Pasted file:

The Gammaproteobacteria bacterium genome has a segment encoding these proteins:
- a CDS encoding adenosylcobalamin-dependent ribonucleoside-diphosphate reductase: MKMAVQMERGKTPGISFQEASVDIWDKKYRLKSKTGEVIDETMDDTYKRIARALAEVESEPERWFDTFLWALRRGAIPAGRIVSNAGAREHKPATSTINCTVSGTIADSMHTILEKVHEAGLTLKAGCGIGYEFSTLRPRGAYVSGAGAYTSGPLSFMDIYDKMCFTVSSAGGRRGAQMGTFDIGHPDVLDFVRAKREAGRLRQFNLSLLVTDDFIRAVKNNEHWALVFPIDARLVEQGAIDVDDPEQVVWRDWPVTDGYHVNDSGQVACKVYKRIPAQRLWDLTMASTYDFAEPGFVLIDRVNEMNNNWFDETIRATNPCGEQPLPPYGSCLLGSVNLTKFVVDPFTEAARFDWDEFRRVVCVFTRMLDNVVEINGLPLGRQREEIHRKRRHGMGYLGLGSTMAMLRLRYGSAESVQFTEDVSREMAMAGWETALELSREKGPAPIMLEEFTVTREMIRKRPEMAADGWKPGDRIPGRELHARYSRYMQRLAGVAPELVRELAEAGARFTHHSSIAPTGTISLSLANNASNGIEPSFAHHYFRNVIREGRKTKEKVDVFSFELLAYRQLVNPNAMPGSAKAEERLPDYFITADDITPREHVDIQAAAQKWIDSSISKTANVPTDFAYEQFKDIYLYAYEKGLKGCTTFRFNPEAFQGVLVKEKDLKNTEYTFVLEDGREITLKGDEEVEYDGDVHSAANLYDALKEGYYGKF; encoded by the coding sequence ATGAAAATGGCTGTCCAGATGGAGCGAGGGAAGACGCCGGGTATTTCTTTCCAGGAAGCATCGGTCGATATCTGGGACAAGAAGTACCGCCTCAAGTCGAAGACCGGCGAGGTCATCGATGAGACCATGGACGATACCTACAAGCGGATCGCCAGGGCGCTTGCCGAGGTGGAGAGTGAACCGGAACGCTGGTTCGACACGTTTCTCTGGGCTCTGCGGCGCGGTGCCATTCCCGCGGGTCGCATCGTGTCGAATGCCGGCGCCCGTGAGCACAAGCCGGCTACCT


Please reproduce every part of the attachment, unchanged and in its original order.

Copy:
The Gammaproteobacteria bacterium genome has a segment encoding these proteins:
- a CDS encoding adenosylcobalamin-dependent ribonucleoside-diphosphate reductase: MKMAVQMERGKTPGISFQEASVDIWDKKYRLKSKTGEVIDETMDDTYKRIARALAEVESEPERWFDTFLWALRRGAIPAGRIVSNAGAREHKPATSTINCTVSGTIADSMHTILEKVHEAGLTLKAGCGIGYEFSTLRPRGAYVSGAGAYTSGPLSFMDIYDKMCFTVSSAGGRRGAQMGTFDIGHPDVLDFVRAKREAGRLRQFNLSLLVTDDFIRAVKNNEHWALVFPIDARLVEQGAIDVDDPEQVVWRDWPVTDGYHVNDSGQVACKVYKRIPAQRLWDLTMASTYDFAEPGFVLIDRVNEMNNNWFDETIRATNPCGEQPLPPYGSCLLGSVNLTKFVVDPFTEAARFDWDEFRRVVCVFTRMLDNVVEINGLPLGRQREEIHRKRRHGMGYLGLGSTMAMLRLRYGSAESVQFTEDVSREMAMAGWETALELSREKGPAPIMLEEFTVTREMIRKRPEMAADGWKPGDRIPGRELHARYSRYMQRLAGVAPELVRELAEAGARFTHHSSIAPTGTISLSLANNASNGIEPSFAHHYFRNVIREGRKTKEKVDVFSFELLAYRQLVNPNAMPGSAKAEERLPDYFITADDITPREHVDIQAAAQKWIDSSISKTANVPTDFAYEQFKDIYLYAYEKGLKGCTTFRFNPEAFQGVLVKEKDLKNTEYTFVLEDGREITLKGDEEVEYDGDVHSAANLYDALKEGYYGKF; encoded by the coding sequence ATGAAAATGGCTGTCCAGATGGAGCGAGGGAAGACGCCGGGTATTTCTTTCCAGGAAGCATCGGTCGATATCTGGGACAAGAAGTACCGCCTCAAGTCGAAGACCGGCGAGGTCATCGATGAGACCATGGACGATACCTACAAGCGGATCGCCAGGGCGCTTGCCGAGGTGGAGAGTGAACCGGAACGCTGGTTCGACACGTTTCTCTGGGCTCTGCGGCGCGGTGCCATTCCCGCGGGTCGCATCGTGTCGAATGCCGGCGCCCGTGAGCACAAGCCGGCTACCT